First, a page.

As well as the prose books, many not be aware that Jansson also created Moomin comic strips alongside her brother, Lars. It's these Jansson sibling written comic strips that provide the inspiration- and the storyline- for this film. It sees the Moomin family plus Snorkmaiden and Little My leave Moomin Valley for the sunny shores of 'The Riviera'. Yet while Snorkmaiden and Moominpappa become quickly enchanted by the new way of life, Moomin and Moominmama are not quite so sure.
The first thing worthy of comment here is the visual style. Picard and his team have done wonders to bring Jansson's original artwork to life. Although the Moomin characters may have appeared on screen many times at this point, never have they been brought to the screen in a style as true to the original illustrations as seen here. In bringing the original monochrome artwork into full-colour animation, the film-makers have opted to utilise a limited colour-palette. The visuals look very clean and simple and the result is extremely effective.
Before heading south, the film opens with a sequence set in Moomin Valley. For fans of the characters and the world, these scenes are a joy, showing the familiar settings and cast at their best. The opening sees the Moomins meet the mischievous Little My and Mymble for the first time, and also works well as a introduction for newcomers.
Before long though, it's time to head off to the Riviera itself. As a setting it's perfectly fine, nicely designed and full of characters with Jansson's unique charm. The scene is set for a standard fish-out-of-water tale, with the Moomin family's sheltered lifestyle clashing with the glamorous lifestyle of the rich and famous residents of the resort. This provides plenty of entertaining scenes with the Moomins innocently bumbling from one situation to the next. For example, the Moomin clan don't even understand the concept of money, an idea completely alien to the Riviera's materialistic and shallow citizens.
The biggest problem here is probably in the choice of storyline to adapt. It's all perfectly charming enough, and beautifully made, but the plot can't help but feel a bit inconsequential. Of course, not every feature film needs to have an epic, world-in-peril type plot by any means. Yet the Moomin's world holds so many wonders, with such wonderful creations as the Hattifatners and The Groke, that picking this (frankly slightly dull) storyline feels like a missed opportunity. When Moominpappa is pictured recounting his past adventures to a new friend we can't help but wonder, "why can't we watch that film instead?".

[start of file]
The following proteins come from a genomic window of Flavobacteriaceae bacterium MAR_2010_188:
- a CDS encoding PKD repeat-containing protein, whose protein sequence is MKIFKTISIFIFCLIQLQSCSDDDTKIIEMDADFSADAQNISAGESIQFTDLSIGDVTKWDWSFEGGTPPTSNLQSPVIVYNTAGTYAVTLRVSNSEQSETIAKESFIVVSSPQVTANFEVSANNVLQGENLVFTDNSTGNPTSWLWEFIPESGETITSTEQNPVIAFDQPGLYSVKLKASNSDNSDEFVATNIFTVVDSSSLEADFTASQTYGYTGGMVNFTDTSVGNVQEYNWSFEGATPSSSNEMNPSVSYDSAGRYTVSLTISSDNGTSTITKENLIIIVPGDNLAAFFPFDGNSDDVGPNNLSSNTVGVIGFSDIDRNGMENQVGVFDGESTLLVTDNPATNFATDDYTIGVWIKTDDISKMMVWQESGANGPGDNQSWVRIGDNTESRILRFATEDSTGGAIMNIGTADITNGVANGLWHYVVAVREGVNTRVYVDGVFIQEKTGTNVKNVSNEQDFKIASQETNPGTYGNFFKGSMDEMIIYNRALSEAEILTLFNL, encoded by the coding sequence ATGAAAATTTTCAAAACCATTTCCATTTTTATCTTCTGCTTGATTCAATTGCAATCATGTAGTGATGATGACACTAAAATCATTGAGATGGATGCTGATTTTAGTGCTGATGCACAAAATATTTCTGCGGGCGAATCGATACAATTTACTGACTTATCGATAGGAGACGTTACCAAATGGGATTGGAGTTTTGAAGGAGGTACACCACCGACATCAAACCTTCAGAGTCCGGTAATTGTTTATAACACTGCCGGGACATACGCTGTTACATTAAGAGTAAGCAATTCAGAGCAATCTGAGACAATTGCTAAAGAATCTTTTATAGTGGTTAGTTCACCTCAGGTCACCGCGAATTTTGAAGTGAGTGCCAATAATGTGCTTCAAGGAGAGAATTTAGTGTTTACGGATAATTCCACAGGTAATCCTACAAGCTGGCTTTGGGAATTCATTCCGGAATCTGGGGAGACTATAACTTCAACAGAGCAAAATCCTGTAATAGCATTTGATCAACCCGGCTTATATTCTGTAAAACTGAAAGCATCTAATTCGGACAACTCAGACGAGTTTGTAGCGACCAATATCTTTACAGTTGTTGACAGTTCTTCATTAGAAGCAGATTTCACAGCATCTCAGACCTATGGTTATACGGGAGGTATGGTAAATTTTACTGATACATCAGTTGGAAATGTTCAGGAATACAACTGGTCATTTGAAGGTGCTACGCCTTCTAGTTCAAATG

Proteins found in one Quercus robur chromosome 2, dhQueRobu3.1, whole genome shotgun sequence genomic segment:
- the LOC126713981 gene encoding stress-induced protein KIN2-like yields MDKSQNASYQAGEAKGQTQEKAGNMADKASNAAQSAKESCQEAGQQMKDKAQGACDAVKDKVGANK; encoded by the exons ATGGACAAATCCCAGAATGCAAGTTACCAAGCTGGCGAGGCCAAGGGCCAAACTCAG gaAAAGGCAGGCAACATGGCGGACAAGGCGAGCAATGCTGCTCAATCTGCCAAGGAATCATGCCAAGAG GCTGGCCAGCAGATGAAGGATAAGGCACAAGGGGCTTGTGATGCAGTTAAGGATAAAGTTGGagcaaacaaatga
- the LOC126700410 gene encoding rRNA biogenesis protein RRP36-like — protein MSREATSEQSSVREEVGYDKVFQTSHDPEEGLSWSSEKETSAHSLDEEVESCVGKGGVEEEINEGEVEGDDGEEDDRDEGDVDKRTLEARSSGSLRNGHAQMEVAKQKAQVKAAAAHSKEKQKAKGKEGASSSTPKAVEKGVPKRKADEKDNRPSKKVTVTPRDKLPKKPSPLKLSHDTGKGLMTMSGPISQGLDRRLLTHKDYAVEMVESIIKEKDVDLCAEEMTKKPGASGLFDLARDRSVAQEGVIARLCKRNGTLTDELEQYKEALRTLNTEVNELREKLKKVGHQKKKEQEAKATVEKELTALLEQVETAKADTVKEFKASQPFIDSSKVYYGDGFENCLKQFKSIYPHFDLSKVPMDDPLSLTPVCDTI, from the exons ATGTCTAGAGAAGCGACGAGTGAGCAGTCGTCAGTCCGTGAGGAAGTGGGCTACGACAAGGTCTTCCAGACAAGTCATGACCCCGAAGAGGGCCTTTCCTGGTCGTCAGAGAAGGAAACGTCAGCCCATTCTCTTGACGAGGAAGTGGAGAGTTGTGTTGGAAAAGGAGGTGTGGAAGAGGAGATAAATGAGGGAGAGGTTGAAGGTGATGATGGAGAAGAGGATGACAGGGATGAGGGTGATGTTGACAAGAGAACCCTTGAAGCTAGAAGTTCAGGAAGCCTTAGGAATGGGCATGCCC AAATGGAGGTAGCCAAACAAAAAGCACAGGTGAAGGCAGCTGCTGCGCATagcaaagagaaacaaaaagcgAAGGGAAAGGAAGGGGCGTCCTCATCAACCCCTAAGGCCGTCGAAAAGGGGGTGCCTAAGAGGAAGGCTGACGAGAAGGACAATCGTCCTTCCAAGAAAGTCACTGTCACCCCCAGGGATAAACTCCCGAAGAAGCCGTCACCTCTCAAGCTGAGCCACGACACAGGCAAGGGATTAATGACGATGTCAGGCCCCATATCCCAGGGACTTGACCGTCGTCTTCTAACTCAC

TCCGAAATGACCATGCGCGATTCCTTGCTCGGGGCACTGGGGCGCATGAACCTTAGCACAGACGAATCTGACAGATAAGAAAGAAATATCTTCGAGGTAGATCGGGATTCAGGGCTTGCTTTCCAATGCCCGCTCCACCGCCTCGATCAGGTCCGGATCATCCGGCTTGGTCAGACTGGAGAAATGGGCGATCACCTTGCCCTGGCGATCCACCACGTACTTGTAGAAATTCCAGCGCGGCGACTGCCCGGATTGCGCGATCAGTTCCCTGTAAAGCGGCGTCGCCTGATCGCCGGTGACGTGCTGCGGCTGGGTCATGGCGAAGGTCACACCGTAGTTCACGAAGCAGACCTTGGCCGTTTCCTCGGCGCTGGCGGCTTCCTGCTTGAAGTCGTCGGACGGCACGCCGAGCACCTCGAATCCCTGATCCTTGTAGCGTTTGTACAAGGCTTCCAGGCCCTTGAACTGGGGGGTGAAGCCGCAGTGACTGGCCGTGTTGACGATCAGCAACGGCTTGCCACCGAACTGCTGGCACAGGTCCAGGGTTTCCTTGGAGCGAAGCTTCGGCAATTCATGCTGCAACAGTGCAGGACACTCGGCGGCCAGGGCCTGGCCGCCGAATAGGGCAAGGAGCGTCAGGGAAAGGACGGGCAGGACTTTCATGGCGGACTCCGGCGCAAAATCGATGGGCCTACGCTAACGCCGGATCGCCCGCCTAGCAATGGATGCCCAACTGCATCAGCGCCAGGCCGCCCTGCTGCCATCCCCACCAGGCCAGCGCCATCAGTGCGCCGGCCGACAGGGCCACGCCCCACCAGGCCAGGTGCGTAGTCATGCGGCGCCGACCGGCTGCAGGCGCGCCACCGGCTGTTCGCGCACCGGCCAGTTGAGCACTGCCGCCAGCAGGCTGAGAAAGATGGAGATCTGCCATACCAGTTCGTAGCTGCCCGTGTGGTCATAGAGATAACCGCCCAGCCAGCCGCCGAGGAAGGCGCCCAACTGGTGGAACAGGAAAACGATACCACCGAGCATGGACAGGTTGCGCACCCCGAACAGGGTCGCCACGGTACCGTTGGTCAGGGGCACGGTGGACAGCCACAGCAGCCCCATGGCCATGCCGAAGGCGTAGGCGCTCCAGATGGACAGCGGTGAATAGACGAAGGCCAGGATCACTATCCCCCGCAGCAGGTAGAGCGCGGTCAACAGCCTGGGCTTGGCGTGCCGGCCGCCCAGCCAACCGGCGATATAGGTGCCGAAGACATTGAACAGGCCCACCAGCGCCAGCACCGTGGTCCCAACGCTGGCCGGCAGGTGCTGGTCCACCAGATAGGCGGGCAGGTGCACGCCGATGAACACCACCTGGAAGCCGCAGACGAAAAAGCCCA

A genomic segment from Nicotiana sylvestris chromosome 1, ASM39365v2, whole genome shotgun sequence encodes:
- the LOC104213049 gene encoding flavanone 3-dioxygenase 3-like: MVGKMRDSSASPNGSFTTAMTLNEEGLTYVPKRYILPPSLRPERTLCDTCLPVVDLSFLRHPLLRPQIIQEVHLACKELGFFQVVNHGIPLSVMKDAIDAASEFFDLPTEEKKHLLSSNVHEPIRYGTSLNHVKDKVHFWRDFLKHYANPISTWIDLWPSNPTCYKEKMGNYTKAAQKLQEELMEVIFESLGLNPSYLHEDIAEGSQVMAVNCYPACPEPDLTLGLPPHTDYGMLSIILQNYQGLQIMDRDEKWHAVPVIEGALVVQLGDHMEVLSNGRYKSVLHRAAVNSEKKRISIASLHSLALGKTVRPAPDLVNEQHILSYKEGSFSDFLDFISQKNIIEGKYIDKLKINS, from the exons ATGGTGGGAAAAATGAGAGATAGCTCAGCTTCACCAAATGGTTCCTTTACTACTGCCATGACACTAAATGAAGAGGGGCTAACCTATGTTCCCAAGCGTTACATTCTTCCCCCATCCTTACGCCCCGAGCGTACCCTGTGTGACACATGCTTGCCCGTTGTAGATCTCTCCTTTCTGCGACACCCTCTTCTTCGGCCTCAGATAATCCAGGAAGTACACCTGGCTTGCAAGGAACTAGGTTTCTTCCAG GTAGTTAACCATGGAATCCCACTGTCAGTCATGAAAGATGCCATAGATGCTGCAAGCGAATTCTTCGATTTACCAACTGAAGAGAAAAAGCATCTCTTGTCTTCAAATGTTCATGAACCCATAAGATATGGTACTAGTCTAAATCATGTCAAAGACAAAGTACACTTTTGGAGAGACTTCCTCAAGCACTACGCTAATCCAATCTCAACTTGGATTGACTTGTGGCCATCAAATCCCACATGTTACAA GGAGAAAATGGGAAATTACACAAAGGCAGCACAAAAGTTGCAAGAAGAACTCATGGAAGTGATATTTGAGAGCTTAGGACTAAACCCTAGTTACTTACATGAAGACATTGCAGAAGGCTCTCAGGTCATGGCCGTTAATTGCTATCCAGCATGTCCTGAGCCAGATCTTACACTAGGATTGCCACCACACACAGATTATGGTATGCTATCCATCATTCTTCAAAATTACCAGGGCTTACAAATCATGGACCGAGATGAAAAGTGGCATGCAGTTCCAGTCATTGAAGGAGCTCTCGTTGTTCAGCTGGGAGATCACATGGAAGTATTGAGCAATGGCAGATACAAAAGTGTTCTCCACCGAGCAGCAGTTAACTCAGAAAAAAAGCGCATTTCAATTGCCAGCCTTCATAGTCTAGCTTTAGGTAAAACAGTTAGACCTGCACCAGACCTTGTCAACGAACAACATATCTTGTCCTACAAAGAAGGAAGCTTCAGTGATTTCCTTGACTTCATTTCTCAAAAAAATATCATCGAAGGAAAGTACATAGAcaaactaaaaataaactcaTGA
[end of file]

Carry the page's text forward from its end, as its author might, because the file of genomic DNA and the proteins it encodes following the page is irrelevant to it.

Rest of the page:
Still though, it's never rally fair to criticise a film for what it isn't, and what this is, is a gorgeously made 2D animated film. It will play well to very young audiences too, who will most likely warm to the beloved characters in no time. On the audio side there's also some top-notch music here too, that fits the tone of the film perfectly. The voice acting on the UK-made English dub - featuring Russell Tovey and Stephanie Winiecki- is perfectly fine too, although nothing special.
In the end, there's nothing really wrong with Moomins On The Riveria, but it's hard not to wonder what could have been. It ultimately doesn't deliver on the promise of the opening, but this is still a perfectly decent film. The Moomins are reportedly due to return to our screens in the near future in a new TV series. The producers of the series could do worse than to take notes from this film, because flaws aside this is the most authentic adaptation we've seen. A TV series that looks this good could be a very exciting prospect indeed.
MOOMINS ON THE RIVIERA is available on DVD in the UK from LIONSGATE and is streaming on NETLFLIX UK.